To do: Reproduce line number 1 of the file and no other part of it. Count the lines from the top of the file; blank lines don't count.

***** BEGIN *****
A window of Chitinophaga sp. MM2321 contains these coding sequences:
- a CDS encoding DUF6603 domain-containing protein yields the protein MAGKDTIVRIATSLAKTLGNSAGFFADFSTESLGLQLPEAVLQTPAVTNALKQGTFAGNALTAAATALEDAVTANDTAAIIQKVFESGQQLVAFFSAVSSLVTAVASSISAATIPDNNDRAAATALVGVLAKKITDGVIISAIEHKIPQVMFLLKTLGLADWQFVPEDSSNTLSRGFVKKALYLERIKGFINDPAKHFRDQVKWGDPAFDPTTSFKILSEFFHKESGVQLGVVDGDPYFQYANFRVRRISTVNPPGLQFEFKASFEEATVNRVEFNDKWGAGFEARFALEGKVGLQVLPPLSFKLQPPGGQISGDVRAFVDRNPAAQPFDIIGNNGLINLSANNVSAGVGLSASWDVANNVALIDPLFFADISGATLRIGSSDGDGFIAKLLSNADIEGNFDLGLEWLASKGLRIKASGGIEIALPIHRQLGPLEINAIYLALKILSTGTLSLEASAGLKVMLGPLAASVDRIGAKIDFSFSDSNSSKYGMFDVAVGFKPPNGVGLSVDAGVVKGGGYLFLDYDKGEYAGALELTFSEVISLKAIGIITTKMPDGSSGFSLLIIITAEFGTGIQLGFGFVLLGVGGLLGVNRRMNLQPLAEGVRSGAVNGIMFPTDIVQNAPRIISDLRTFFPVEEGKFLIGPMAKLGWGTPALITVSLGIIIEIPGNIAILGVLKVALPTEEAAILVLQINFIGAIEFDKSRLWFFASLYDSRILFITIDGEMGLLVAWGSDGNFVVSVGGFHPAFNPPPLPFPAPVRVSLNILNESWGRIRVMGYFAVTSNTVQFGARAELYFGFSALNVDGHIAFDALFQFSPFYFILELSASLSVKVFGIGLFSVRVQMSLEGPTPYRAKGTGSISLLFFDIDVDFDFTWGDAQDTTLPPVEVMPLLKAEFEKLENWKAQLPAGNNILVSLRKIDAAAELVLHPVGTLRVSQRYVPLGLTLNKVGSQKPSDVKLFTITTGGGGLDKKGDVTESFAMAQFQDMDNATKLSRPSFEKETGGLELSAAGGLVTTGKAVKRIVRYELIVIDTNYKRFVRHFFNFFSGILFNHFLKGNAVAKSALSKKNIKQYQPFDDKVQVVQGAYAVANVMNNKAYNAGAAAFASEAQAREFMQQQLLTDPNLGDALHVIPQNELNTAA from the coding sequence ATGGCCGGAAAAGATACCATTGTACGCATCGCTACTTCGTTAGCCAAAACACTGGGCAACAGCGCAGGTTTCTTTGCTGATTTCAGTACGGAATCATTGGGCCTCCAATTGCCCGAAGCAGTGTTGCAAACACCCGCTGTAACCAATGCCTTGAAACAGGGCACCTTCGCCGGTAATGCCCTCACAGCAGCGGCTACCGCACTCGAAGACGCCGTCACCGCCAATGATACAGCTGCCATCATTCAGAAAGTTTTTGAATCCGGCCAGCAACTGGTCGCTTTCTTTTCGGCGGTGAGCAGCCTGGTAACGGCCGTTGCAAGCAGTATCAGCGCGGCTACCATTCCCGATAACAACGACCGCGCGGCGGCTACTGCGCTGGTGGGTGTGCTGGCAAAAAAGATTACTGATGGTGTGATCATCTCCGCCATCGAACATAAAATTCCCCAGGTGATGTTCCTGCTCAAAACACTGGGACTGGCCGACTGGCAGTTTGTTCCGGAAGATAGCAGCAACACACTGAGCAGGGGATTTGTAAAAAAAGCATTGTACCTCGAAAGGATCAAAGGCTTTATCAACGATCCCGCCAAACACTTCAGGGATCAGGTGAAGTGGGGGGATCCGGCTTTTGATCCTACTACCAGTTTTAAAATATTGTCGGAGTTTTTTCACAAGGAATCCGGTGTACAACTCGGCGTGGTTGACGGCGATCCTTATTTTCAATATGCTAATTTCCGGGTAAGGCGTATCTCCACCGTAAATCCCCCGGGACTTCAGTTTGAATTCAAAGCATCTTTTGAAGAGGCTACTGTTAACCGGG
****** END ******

A window of Chitinophaga sp. MM2321 contains these coding sequences: